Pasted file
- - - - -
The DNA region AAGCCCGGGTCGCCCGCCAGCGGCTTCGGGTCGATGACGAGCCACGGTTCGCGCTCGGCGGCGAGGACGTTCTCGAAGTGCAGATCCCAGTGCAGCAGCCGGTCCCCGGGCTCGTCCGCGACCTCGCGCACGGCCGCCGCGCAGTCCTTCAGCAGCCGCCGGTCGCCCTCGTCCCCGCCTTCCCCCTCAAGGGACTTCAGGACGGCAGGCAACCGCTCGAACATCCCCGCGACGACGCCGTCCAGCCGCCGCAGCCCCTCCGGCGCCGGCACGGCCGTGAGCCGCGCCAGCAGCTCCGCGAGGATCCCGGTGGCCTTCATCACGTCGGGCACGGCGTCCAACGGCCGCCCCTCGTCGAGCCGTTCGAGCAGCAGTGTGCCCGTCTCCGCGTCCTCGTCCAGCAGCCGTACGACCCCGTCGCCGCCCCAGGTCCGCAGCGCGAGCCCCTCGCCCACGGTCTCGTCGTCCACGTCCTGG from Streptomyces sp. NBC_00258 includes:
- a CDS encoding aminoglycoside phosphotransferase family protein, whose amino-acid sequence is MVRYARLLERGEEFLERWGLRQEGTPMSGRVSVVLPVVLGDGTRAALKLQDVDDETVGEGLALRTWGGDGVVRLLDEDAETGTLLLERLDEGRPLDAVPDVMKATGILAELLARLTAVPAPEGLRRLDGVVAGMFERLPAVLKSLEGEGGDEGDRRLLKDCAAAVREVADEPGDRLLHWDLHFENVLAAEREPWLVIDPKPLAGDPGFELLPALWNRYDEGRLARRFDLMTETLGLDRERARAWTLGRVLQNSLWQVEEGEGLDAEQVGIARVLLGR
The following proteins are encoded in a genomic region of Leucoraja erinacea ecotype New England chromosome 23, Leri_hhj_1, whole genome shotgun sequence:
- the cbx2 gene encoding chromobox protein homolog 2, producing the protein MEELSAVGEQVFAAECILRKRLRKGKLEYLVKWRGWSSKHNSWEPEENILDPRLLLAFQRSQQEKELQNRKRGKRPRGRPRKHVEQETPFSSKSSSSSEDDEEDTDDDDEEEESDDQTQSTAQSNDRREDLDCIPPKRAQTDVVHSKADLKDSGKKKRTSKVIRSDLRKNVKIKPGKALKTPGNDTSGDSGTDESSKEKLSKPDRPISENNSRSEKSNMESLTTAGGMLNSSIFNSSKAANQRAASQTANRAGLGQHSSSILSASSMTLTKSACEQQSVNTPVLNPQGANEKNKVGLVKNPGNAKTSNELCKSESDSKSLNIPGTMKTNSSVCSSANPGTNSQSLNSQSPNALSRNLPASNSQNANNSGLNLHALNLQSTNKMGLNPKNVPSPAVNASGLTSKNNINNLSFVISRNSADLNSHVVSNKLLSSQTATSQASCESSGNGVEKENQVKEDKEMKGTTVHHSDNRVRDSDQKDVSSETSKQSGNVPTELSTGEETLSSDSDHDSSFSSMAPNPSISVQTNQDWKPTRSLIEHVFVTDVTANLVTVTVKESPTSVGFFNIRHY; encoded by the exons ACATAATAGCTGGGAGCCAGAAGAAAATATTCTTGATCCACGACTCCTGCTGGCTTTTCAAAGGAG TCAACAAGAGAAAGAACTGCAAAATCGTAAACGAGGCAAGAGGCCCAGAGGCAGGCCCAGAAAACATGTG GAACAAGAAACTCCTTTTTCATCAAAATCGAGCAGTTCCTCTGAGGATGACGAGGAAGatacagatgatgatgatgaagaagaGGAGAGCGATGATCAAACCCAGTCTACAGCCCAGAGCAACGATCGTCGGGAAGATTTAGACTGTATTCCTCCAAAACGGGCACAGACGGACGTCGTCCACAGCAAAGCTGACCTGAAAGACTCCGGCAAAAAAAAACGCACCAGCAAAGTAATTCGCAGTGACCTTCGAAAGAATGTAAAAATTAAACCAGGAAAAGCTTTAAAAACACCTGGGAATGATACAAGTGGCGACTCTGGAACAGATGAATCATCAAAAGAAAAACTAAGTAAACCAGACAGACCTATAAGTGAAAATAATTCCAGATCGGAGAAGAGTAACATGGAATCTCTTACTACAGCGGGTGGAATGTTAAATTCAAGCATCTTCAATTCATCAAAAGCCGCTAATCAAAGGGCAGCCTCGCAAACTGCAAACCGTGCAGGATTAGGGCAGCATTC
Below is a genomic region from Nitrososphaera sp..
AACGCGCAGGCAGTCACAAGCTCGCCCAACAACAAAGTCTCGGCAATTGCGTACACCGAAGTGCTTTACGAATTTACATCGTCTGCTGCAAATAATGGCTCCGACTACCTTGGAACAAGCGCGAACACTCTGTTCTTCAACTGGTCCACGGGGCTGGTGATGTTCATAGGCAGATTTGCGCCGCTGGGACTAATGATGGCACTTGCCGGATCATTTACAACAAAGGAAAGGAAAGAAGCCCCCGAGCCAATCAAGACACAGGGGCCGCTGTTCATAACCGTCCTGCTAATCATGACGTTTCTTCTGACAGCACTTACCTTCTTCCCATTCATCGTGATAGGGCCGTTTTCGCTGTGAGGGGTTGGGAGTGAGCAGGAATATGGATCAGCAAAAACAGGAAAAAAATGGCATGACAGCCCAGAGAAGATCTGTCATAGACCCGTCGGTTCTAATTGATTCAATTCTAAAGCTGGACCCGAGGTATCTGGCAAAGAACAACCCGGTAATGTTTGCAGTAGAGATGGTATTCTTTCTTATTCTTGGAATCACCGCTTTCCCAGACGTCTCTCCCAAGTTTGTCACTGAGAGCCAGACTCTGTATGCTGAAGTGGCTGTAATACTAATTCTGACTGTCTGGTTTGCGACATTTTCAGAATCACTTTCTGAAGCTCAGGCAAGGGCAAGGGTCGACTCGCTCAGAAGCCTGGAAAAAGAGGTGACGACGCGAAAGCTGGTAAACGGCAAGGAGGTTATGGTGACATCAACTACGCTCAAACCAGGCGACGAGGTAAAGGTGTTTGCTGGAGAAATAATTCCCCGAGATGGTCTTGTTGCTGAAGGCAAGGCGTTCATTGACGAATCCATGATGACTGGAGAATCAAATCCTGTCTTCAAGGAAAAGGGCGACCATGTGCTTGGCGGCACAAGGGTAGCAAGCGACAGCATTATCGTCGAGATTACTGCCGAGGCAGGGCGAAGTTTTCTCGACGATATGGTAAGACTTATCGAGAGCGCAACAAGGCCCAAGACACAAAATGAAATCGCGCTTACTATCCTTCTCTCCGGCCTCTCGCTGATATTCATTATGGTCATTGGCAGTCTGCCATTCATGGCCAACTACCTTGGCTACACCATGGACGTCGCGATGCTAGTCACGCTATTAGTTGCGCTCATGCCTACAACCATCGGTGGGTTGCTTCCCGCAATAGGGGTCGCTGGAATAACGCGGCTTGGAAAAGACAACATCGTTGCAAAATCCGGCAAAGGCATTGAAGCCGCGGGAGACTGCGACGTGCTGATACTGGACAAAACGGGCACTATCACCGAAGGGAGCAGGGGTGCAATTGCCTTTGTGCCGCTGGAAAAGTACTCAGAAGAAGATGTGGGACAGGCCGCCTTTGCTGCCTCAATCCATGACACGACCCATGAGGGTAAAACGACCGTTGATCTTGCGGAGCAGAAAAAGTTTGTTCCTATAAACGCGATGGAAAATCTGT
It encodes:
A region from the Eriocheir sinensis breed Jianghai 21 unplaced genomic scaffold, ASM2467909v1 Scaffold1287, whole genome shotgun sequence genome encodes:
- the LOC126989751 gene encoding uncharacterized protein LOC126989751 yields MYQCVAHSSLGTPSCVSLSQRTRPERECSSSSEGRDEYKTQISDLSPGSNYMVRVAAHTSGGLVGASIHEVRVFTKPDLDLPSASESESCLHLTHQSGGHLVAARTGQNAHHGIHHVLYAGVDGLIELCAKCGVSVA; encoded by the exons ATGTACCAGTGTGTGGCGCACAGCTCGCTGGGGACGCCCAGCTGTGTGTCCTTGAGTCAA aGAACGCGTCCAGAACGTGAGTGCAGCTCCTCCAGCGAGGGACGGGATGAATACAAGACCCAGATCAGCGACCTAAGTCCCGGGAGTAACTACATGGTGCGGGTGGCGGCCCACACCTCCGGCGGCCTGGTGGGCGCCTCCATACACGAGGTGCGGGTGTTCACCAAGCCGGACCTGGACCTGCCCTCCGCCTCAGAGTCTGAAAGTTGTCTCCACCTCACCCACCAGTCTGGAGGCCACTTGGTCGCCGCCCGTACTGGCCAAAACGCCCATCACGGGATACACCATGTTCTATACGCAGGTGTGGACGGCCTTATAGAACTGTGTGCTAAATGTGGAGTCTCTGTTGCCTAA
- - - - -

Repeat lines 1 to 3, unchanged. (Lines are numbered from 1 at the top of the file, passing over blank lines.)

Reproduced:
The DNA region AAGCCCGGGTCGCCCGCCAGCGGCTTCGGGTCGATGACGAGCCACGGTTCGCGCTCGGCGGCGAGGACGTTCTCGAAGTGCAGATCCCAGTGCAGCAGCCGGTCCCCGGGCTCGTCCGCGACCTCGCGCACGGCCGCCGCGCAGTCCTTCAGCAGCCGCCGGTCGCCCTCGTCCCCGCCTTCCCCCTCAAGGGACTTCAGGACGGCAGGCAACCGCTCGAACATCCCCGCGACGACGCCGTCCAGCCGCCGCAGCCCCTCCGGCGCCGGCACGGCCGTGAGCCGCGCCAGCAGCTCCGCGAGGATCCCGGTGGCCTTCATCACGTCGGGCACGGCGTCCAACGGCCGCCCCTCGTCGAGCCGTTCGAGCAGCAGTGTGCCCGTCTCCGCGTCCTCGTCCAGCAGCCGTACGACCCCGTCGCCGCCCCAGGTCCGCAGCGCGAGCCCCTCGCCCACGGTCTCGTCGTCCACGTCCTGG from Streptomyces sp. NBC_00258 includes:
- a CDS encoding aminoglycoside phosphotransferase family protein, whose amino-acid sequence is MVRYARLLERGEEFLERWGLRQEGTPMSGRVSVVLPVVLGDGTRAALKLQDVDDETVGEGLALRTWGGDGVVRLLDEDAETGTLLLERLDEGRPLDAVPDVMKATGILAELLARLTAVPAPEGLRRLDGVVAGMFERLPAVLKSLEGEGGDEGDRRLLKDCAAAVREVADEPGDRLLHWDLHFENVLAAEREPWLVIDPKPLAGDPGFELLPALWNRYDEGRLARRFDLMTETLGLDRERARAWTLGRVLQNSLWQVEEGEGLDAEQVGIARVLLGR
The following proteins are encoded in a genomic region of Leucoraja erinacea ecotype New England chromosome 23, Leri_hhj_1, whole genome shotgun sequence: